never forsaken him.  At supper, for instance, lately, before his mind was
clouded by the influence of wine, he asked us what the Persians thought
of him in comparison with his father."

"And what was the answer?"  said Rhodopis.  "Intaphernes got us out of
the trap cleverly enough," answered Zopyrus, laughing.  "He exclaimed:
'We are of opinion that you deserve the preference, inasmuch as you have
not only preserved intact the inheritance bequeathed you by Cyrus, but
have extended his dominion beyond the seas by your conquest of Egypt.'
This answer did not seem to please the king, however, and poor
Intaphernes was not a little horrified to hear him strike his fist
on the table and cry, 'Flatterer, miserable flatterer!'  He then turned
to Croesus and asked his opinion.  Our wise friend answered at once:
'My  opinion  is  that  you  have not attained to the greatness of your
father; for,' added he in a pacifying tone, 'one thing is wanting to you
--a son such as Cyrus bequeathed us in yourself."

"First-rate, first-rate," cried Rhodopis clapping her hands and laughing.
"An answer that would have done honor to the ready-witted Odysseus
himself.  And how did the king take your honeyed pill?"

"He was very much pleased, thanked Croesus, and called him his friend."

"And I," said Croesus taking up the conversation, "used the favorable
opportunity to dissuade him from the campaigns he has been planning
against the long lived Ethiopians, the Ammonians and the Carthaginians.
Of the first of these three nations we know scarcely anything but through
fabulous tales; by attacking them we should lose much and gain little.
The oasis of Ammon is scarcely accessible to a large army, on account of
the desert by which it is surrounded; besides which, it seems to me
sacrilegious to make war upon a god in the hope of obtaining possession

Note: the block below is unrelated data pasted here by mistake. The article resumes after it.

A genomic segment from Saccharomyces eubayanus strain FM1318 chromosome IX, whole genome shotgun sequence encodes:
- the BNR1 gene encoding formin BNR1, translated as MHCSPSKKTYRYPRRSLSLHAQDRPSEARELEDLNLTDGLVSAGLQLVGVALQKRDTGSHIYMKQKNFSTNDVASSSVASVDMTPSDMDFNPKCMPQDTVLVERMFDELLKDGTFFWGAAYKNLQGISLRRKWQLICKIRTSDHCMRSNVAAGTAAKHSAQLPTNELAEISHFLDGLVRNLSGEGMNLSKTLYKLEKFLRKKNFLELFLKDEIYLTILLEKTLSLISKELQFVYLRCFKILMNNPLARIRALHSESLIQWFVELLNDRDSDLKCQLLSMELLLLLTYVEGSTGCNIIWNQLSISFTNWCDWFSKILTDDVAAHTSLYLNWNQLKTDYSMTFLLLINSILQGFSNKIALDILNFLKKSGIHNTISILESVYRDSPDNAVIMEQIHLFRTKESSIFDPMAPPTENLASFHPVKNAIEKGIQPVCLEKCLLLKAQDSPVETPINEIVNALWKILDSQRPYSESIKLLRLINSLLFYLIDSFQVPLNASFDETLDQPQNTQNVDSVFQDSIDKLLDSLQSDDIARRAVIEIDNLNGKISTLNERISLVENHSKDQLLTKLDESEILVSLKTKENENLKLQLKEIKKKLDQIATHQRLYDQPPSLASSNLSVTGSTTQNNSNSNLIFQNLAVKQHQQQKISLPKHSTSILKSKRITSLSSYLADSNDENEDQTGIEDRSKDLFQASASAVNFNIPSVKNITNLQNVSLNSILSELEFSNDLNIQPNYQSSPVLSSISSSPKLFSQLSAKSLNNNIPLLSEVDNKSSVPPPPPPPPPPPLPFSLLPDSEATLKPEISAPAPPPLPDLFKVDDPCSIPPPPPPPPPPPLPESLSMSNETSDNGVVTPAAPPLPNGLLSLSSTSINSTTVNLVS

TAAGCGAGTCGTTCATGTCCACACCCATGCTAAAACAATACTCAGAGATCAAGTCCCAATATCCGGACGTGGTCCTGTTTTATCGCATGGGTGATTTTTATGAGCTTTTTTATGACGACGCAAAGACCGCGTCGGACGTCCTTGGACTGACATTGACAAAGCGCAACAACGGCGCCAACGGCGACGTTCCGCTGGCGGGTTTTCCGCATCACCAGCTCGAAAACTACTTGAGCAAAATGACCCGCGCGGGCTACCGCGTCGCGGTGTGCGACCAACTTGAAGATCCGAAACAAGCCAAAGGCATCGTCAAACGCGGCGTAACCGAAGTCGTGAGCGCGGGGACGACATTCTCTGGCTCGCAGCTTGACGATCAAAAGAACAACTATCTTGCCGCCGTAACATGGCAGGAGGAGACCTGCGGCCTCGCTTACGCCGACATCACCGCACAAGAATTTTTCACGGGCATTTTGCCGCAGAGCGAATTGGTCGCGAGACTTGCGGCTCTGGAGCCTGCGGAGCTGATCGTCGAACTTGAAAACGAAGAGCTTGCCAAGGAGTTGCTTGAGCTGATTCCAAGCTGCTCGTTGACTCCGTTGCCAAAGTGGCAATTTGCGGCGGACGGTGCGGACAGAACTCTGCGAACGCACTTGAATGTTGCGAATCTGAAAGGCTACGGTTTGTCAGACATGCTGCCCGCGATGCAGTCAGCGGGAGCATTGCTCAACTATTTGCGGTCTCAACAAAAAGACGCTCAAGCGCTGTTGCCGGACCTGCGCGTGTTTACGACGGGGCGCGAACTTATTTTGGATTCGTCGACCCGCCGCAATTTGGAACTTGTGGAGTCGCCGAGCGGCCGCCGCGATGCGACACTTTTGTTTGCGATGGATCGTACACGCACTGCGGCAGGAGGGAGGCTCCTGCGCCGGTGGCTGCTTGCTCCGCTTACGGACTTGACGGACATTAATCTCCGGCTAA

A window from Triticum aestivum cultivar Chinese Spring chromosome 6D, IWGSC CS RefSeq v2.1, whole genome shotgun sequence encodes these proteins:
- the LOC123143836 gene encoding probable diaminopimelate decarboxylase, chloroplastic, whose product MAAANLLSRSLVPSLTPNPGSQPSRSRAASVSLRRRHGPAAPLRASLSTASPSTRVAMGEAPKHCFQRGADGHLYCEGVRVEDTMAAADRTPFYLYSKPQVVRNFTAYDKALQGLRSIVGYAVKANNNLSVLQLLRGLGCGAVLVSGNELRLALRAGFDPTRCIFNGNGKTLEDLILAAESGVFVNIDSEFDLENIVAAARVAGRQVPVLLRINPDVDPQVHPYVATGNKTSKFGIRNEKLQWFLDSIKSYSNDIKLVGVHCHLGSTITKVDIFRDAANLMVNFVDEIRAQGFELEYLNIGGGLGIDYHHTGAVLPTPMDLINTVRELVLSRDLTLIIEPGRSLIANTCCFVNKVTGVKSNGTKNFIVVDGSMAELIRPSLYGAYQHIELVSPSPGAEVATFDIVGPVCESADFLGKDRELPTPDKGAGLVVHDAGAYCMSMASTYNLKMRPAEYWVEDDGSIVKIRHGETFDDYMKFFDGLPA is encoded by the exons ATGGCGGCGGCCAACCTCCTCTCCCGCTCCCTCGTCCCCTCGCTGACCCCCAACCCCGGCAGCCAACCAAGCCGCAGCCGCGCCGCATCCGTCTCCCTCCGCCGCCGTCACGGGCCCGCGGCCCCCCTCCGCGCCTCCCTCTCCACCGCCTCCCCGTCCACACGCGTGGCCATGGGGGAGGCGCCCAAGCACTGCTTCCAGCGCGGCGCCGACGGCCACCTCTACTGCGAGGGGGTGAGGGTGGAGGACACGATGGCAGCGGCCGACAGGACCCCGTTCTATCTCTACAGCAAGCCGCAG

of his treasures, whether we be his worshippers or not.  As to the
Carthaginians, facts have already justified my predictions.  Our fleet is
manned principally by Syrians and Phoenicians, and they have, as might be
expected, refused to go to war against their brethren.  Cambyses laughed
at my reasons, and ended by swearing, when he was already somewhat
intoxicated, that he could carry out difficult undertakings and subdue
powerful nations, even without the help of Bartja and Phanes."

"What could that allusion to you mean, my son?"  asked Rhodopis.

"He won the battle of Pelusiam," cried Zopyrus, before his friend could
answer.  "He and no one else!"

"Yes," added Croesus, "and you might have been more prudent, and have
remembered that it is a dangerous thing to excite the jealousy of a man
like Cambyses.  You all of you forget that his heart is sore, and that
the slightest vexation pains him.  He has lost the woman he really loved;
his dearest friend is gone; and now you want to disparage the last thing
in this world that he still cares for,--his military glory."

"Don't blame him," said Bartja, grasping the old man's hand.  "My brother
has never been unjust, and is far from envying me what I must call my
good fortune, for that my attack arrived just at the right time can
hardly be reckoned as a merit on my part.  You know he gave me this
splendid sabre, a hundred thorough-bred horses, and a golden hand-mill
as rewards of my bravery."

Croesus' words had caused Sappho a little anxiety at first; but this
vanished on hearing her husband speak so confidently, and by the time
Zopyrus had finished his wreath and placed it on Rhodopis' head, all her
fears were forgotten.

Gyges had prepared his for the young mother.  It was made of snow-white
water-lilies, and, when she placed it among her brown curls, she looked
so wonderfully lovely in the simple ornament, that Bartja could not help
kissing her on the forehead, though so many witnesses were present.  This
little episode gave a merry turn to the conversation; every one did his
best to enliven the others, refreshments of all kinds were handed round,
and even Darius lost his gravity for a time and joined in the jests that
were passing among his friends.

When the sun had set, the slaves set elegantly-carved chairs, footstools,
and little tables on the open part of the deck.  Our cheerful party now
repaired thither and beheld a sight so marvellously beautiful as to be
quite beyond their expectations.

The feast of Neith, called in Egyptian "the lampburning," was celebrated
by a universal illumination, which began at the rising of the moon.  The
shores of the Nile looked like two long lines of fire.  Every temple,
house and but was ornamented with lamps according to the means of its
possessors.  The porches of the country-houses and the little towers on
the larger buildings were all lighted up by brilliant flames, burning in